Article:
Anxiety Disorder

Everyone feels some degree of anxiety from time to time. We have all felt the racing heart, queasy stomach, or sweaty palms associated with an anxious feeling. But when this feeling becomes so intense and prolonged that it interferes with daily living, it is possible that an anxiety disorder could be the cause. Anxiety can be described as an ongoing feeling of worry, distress, fear, or a rising sense of dread that something is very wrong. Up to 14% of older adults meet the diagnostic criteria for an anxiety disorder. An even greater percentage of older adults have anxiety symptoms that significantly impact their functioning, quality of life and relationships even though they do not meet diagnostic criteria. Anxiety disorders are often unrecognized and untreated in older adults.

Risk factors specific to late-life anxiety include:

  • Chronic medical conditions – especially chronic obstructive pulmonary disease (COPD), cardiovascular disease, thyroid disease and diabetes
  • Perceived (self-reported) poor health
  • Sleep disturbances
  • Pain
  • Side effects of medications, e.g., steroids, antidepressants, stimulants, inhalers
  • Alcohol or drug (including prescription and over-the-counter) misuse or abuse
  • Physical limitations in daily activities
  • Stressful life events
  • Traumatic or stressful childhood events
  • Distress for physical or social changes
  • Isolation and/or loneliness

Symptoms of anxiety may be directly related to a physical illness or the medications taken for an illness. For example, people with chronic heart disease have a higher than average rate of anxiety, and some prescribed heart medications have side effects of anxiety.

Symptoms of anxiety are common among people who are caregivers for ill or frail loved ones. The stress of the responsibility of caregiving as well as the caregiver’s health and support system are significant factors in the onset or worsening of an anxiety disorder. Generalized anxiety disorder is much more than the normal anxiety that people may experience day to day. It is constant and fills one’s day with worry and tension. People with generalized anxiety disorder may know that their feelings don’t make sense, but they cannot control or stop them. Symptoms may come without warning.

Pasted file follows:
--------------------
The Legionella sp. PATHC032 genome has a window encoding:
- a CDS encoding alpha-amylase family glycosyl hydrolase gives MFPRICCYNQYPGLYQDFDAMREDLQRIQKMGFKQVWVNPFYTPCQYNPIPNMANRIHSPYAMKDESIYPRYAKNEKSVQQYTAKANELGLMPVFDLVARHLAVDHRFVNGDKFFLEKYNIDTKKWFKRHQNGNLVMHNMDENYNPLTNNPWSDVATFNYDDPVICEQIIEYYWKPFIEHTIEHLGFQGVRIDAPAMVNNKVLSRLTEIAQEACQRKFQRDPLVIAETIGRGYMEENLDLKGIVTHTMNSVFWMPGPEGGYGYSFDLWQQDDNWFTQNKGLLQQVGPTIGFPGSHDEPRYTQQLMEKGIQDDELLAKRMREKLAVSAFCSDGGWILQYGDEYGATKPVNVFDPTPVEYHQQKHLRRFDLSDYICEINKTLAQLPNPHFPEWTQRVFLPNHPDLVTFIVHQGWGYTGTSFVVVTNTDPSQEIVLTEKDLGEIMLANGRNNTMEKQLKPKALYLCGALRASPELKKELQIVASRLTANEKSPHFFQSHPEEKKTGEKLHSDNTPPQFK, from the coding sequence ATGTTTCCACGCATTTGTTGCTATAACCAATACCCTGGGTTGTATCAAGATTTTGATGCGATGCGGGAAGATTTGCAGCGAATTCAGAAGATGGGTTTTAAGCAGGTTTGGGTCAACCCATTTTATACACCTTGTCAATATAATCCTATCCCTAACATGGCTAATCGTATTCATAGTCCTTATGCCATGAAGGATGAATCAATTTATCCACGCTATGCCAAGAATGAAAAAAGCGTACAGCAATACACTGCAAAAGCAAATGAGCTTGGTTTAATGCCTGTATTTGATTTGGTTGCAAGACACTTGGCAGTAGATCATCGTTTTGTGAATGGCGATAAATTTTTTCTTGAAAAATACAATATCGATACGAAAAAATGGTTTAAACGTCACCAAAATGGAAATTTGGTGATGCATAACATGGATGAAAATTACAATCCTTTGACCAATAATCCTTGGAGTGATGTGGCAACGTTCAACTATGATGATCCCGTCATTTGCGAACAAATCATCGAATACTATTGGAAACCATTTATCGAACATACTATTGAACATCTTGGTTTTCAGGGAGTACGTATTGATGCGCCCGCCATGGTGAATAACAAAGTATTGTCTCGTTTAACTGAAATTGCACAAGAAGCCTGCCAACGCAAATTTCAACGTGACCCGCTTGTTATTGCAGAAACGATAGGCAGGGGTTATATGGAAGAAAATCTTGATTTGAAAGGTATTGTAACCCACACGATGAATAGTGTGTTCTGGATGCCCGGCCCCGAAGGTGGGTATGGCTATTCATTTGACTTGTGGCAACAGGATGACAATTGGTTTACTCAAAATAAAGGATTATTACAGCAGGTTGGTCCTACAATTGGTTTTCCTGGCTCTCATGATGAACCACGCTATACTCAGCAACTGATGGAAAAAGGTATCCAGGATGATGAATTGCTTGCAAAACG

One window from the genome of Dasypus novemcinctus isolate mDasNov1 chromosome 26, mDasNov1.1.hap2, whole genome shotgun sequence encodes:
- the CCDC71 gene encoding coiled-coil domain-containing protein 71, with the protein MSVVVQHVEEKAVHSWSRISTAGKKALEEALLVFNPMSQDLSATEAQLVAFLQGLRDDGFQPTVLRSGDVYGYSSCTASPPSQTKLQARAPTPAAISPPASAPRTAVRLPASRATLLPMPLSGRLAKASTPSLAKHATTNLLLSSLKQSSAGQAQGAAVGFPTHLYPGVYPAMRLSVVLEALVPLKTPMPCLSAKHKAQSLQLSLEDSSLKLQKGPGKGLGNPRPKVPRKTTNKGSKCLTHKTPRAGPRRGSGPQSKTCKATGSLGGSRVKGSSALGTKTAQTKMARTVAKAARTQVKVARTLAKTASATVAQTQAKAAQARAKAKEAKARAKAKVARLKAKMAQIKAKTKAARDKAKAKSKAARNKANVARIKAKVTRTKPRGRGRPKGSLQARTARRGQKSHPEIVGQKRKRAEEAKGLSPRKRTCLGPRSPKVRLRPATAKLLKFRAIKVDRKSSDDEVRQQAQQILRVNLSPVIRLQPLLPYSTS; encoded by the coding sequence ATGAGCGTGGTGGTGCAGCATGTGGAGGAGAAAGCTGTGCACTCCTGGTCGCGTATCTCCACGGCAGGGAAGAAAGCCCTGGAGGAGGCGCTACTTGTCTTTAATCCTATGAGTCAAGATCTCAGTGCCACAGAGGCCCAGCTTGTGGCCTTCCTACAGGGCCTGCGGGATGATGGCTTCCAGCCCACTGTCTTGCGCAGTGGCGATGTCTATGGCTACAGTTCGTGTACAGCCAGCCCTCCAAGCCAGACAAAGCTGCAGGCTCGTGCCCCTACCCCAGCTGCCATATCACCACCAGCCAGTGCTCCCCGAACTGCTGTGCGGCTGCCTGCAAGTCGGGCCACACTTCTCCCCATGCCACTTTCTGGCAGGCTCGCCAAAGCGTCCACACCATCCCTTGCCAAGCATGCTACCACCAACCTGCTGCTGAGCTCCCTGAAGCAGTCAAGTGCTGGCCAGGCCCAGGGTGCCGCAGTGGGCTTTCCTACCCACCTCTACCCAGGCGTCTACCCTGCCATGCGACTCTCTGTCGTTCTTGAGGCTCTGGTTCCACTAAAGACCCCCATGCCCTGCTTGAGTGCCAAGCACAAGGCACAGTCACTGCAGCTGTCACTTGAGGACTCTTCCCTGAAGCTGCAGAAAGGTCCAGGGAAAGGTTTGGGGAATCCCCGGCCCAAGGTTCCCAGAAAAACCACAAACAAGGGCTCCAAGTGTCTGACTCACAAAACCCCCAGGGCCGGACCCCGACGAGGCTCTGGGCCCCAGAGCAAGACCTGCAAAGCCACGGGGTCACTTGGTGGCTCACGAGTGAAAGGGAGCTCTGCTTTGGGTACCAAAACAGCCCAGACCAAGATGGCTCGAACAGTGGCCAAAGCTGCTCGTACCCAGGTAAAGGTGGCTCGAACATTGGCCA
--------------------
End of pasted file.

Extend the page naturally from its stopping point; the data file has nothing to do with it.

Symptoms of generalized anxiety disorder include:

  • Expectation of disaster
  • Worrying excessively about health, money, family, work, or problems
  • Feeling overwhelmed by daily routines or tasks
  • Inability to overcome concerns – concerns may intensify without reason
  • Difficulty relaxing and easily startled, difficulty falling or staying asleep
  • Difficulty concentrating or making decisions
  • Physical symptoms such as fatigue, headaches, muscle tension, muscle aches, difficulty swallowing, trembling, twitching, irritability, sweating, hot flashes, light-headedness, shortness of breath, nausea, frequent urination

Because symptoms of anxiety are often felt as physical discomfort, many older adults with anxiety disorders end up in doctor’s offices or emergency rooms with complaints of physical concerns such as chest pain, headaches, stomach problems, and frequent urination. They often experience substantial medical testing before an anxiety disorder is finally diagnosed whereas an anxiety screening or assessment would have been quicker, cheaper and less frightening. Anxiety is highly treatable and people shouldn’t wait for the symptoms to become disabling. Some people may not recognize symptoms of anxiety because they have lived with it for so long that the symptoms have become the person’s “normal” experience.

Anxiety symptoms might also be normalized if it is the culture of the family. For example, if a child grows up with a parent who exhibits traits of anxiety in the form of worrying and fretting all of the time, that child may consider that behavior to be normal. Feeling worried, overwhelmed and on edge can seem perfectly “in sync” in families where anxiety is a shared experience.

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